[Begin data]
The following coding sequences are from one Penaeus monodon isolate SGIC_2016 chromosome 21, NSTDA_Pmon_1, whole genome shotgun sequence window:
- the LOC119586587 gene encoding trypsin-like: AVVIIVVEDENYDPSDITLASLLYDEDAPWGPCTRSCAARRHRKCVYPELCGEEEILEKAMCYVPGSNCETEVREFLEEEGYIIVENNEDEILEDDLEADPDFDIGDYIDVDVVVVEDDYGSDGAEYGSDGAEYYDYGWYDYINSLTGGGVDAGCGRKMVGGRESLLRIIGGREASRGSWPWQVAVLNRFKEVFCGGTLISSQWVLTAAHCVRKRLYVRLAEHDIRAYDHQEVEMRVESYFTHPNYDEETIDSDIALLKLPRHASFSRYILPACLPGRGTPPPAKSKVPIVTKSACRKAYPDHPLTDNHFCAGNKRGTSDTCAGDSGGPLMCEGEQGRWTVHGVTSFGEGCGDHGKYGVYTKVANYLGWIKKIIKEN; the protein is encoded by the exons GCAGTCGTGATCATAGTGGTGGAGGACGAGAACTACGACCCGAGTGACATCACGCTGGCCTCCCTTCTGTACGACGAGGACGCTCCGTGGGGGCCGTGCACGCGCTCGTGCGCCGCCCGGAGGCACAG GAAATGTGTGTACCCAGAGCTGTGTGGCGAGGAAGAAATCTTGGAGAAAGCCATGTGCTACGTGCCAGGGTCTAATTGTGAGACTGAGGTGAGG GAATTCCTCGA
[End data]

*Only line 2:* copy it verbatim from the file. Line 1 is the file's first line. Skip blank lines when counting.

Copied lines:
- the LOC119586587 gene encoding trypsin-like: AVVIIVVEDENYDPSDITLASLLYDEDAPWGPCTRSCAARRHRKCVYPELCGEEEILEKAMCYVPGSNCETEVREFLEEEGYIIVENNEDEILEDDLEADPDFDIGDYIDVDVVVVEDDYGSDGAEYGSDGAEYYDYGWYDYINSLTGGGVDAGCGRKMVGGRESLLRIIGGREASRGSWPWQVAVLNRFKEVFCGGTLISSQWVLTAAHCVRKRLYVRLAEHDIRAYDHQEVEMRVESYFTHPNYDEETIDSDIALLKLPRHASFSRYILPACLPGRGTPPPAKSKVPIVTKSACRKAYPDHPLTDNHFCAGNKRGTSDTCAGDSGGPLMCEGEQGRWTVHGVTSFGEGCGDHGKYGVYTKVANYLGWIKKIIKEN; the protein is encoded by the exons GCAGTCGTGATCATAGTGGTGGAGGACGAGAACTACGACCCGAGTGACATCACGCTGGCCTCCCTTCTGTACGACGAGGACGCTCCGTGGGGGCCGTGCACGCGCTCGTGCGCCGCCCGGAGGCACAG GAAATGTGTGTACCCAGAGCTGTGTGGCGAGGAAGAAATCTTGGAGAAAGCCATGTGCTACGTGCCAGGGTCTAATTGTGAGACTGAGGTGAGG GAATTCCTCGA